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Obama's Strategically Incompetent, Useless and Nonsensical War Push | The Nation

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Robert Dreyfuss

Bob Dreyfuss

News of America’s misadventures in foreign policy and defense.

Obama's Strategically Incompetent, Useless and Nonsensical War Push

Smoke rises after what activists said was shelling by forces loyal to Syria’s President Bashar al-Assad in the village of Picture taken August 17, 2013. (Reuters/Khattab Abdulaa)

In the midst of President Obama’s reckless push for war—a strategically incompetent, useless and nonsensical attack on Syria—the International Crisis Group has put forth a useful counterpoint, namely, a path toward a diplomatic solution. However remote that might be, at this stage of the game, it’s the only way out, and it’s good that it’s been developed by an establishment organization whose leadership includes many former US and foreign diplomats

But it’s too late, since Obama—with the able assistance of the Israel lobby, pro-war neoconservatives, and hawks of all kinds (liberal and conservative)—is all but assured of getting Congress to approve his wrath-of-God strike. Obama assures the public and Congress that his aims in attacking Syria are limited, and that he isn’t seeking regime change in Syria, but I don’t believe that for a second. You’ll recall that in March 2003 President George W. Bush, who at least had the crazed courage to declare his intent of forcible regime change in Iraq, jumped his own gun by launching a strike at Baghdad a day or two before the war officially began because the United States had intelligence, faulty as it turned out, that Saddam Hussein was in a specific location in the Iraqi capital. I expect that today the crack US intelligence spotters are once again hoping that they can kill President Bashar al-Assad via a cruise missile strike, thus decapitating the regime.

For Assad’s sake, let’s hope that his elegant and sophisticated wife, who—before it was decided by the powers-that-be that Assad was worse than Hitler was profiled by Vogue—has squirreled away a secret cellphone on which to call her family, since undoubtedly if the CIA doesn’t have the number to trace her location using it, Vogue’s helpful, national security–minded editors will happily provide it to the agency.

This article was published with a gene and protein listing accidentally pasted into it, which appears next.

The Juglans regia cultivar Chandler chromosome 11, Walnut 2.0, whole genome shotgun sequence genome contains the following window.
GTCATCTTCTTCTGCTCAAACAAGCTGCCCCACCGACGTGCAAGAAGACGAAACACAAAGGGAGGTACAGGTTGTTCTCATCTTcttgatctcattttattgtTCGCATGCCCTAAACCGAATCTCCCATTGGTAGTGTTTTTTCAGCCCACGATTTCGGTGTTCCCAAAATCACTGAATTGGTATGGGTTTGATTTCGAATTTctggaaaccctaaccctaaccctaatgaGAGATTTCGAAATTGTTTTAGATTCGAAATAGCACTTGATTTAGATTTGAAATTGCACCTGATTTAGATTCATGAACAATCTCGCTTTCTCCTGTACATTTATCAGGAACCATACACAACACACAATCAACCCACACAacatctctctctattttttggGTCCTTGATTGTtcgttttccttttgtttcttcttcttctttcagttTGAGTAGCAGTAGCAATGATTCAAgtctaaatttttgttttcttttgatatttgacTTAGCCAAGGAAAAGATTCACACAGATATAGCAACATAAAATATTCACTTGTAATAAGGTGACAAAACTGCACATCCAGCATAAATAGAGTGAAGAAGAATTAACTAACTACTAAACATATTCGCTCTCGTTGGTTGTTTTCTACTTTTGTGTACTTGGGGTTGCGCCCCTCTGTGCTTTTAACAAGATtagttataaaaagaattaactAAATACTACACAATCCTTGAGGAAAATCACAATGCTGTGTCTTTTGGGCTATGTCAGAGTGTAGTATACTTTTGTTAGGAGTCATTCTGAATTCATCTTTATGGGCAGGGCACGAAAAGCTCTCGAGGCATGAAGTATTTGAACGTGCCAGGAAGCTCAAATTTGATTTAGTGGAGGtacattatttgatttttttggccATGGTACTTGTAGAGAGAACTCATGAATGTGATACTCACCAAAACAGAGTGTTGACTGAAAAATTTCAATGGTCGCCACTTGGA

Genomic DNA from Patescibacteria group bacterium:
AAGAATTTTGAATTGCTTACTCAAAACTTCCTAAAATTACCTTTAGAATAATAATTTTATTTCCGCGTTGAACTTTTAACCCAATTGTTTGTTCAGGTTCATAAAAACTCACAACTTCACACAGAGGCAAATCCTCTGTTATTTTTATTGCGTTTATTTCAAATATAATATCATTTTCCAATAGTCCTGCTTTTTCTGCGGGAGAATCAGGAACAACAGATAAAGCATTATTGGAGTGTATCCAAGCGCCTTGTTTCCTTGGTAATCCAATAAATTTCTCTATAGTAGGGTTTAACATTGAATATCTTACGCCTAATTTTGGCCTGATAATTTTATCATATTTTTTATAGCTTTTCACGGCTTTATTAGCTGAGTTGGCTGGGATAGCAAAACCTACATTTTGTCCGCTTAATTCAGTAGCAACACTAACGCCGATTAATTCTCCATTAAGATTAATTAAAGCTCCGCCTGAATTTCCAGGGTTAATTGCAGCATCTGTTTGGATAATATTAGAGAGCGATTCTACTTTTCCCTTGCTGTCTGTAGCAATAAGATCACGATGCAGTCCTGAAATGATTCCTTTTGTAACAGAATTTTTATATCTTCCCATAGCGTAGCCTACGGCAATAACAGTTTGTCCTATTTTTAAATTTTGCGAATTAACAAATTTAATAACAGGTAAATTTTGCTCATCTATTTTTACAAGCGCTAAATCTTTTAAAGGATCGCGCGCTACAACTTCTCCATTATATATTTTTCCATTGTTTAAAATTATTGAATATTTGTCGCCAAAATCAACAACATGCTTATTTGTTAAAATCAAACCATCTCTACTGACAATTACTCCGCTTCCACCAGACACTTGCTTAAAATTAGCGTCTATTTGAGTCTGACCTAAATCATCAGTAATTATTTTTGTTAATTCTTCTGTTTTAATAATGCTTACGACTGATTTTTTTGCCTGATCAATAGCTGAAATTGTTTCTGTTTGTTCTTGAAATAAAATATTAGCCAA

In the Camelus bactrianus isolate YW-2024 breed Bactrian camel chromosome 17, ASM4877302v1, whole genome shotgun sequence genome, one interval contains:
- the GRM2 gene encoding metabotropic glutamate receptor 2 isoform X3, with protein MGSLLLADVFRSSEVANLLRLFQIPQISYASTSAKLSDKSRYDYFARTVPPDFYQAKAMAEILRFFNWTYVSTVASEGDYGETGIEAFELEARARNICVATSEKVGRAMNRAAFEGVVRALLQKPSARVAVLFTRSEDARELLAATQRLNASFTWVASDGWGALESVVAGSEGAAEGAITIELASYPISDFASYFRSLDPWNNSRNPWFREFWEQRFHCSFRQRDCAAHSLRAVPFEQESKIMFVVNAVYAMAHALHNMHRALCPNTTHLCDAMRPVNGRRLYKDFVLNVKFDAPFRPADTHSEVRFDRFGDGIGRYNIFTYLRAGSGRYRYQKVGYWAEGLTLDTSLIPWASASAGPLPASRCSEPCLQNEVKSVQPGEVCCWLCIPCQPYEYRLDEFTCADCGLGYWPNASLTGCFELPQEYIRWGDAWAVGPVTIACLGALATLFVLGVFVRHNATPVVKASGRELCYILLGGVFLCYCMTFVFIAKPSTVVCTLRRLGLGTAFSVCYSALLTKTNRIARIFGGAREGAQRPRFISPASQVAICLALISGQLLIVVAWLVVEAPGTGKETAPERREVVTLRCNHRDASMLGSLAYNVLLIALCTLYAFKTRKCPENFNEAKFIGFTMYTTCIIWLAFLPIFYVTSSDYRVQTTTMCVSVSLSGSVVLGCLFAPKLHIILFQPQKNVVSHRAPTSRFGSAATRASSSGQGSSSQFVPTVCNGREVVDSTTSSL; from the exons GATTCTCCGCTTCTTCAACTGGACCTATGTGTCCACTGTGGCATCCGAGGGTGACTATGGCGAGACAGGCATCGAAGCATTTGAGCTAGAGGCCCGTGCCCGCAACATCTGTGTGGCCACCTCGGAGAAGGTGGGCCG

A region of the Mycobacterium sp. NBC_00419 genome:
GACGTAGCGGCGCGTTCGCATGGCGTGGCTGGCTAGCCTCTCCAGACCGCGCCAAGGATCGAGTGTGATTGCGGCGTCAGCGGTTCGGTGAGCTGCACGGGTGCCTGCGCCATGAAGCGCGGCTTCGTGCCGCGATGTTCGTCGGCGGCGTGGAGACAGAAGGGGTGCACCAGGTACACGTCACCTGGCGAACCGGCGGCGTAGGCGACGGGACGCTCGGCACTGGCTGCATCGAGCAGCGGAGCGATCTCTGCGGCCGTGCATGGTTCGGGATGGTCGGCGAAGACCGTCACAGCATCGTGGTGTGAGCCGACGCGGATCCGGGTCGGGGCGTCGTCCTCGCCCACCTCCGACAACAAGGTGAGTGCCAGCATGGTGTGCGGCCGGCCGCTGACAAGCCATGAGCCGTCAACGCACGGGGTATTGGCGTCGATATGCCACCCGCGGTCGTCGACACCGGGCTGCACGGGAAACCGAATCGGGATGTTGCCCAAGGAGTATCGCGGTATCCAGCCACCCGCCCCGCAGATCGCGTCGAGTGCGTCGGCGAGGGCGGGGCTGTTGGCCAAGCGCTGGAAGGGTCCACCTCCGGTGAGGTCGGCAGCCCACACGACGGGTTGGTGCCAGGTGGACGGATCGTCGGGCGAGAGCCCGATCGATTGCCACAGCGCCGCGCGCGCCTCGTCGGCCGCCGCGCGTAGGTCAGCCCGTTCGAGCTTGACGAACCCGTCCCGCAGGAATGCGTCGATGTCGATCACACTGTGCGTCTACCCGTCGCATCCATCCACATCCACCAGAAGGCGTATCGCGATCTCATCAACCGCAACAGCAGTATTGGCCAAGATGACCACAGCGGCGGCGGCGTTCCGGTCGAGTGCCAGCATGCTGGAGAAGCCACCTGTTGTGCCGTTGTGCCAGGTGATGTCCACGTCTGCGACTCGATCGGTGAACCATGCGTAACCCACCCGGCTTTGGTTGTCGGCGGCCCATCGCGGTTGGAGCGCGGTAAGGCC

Trying its best to remind Obama and the world that might-makes-right isn’t the best solution in Syria and that the top priority is to remember to do what’s best for the people of Syria, the International Crisis Group says:

Assuming the US Congress authorizes them, Washington (together with some allies) soon will launch military strikes against Syrian regime targets. If so, it will have taken such action for reasons largely divorced from the interests of the Syrian people. The administration has cited the need to punish, deter and prevent use of chemical weapons—a defensible goal, though Syrians have suffered from far deadlier mass atrocities during the course of the conflict without this prompting much collective action in their defence. The administration also refers to the need, given President Obama’s asserted “redline” against use of chemical weapons, to protect Washington’s credibility—again an understandable objective though unlikely to resonate much with Syrians. Quite apart from talk of outrage, deterrence and restoring U.S. credibility, the priority must be the welfare of the Syrian people. Whether or not military strikes are ordered, this only can be achieved through imposition of a sustained ceasefire and widely accepted political transition.

The ICG outlines a six-step peace plan for Syria that centers on the idea of a Geneva II conference cosponsored by the United States and Russia, and including Iran. That, you’ll recall, was an idea that Secretary of State John Kerry, now a moralistic, screeching hawk, and his counterpart, Russia’s Foreign Minister Sergei Lavrov, developed in May. Says ICG:

Whether or not the U.S. chooses to launch a military offensive, its responsibility should be to try to optimise chances of a diplomatic breakthrough. This requires a two-fold effort lacking to date: developing a realistic compromise political offer as well as genuinely reaching out to both Russia and Iran in a manner capable of eliciting their interest—rather than investing in a prolonged conflict that has a seemingly bottomless capacity to escalate.

If Obama’s idea in bombing Syria isn’t to kill Assad and topple the regime, then it makes not a shred of sense at all, as Simon Jenkins says in The Guardian:

The reason a missile attack on Syria is proving so unpopular on both sides of the Atlantic has nothing to do with neoimperial hubris. The reason is that it is a bad idea. “Punishing” a dictator for killing his own people by simply killing more of his own people seems beyond cruel. It seems stupid. It leads nowhere.

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Well, actually it could lead somewhere, namely, to a widely expanded war.

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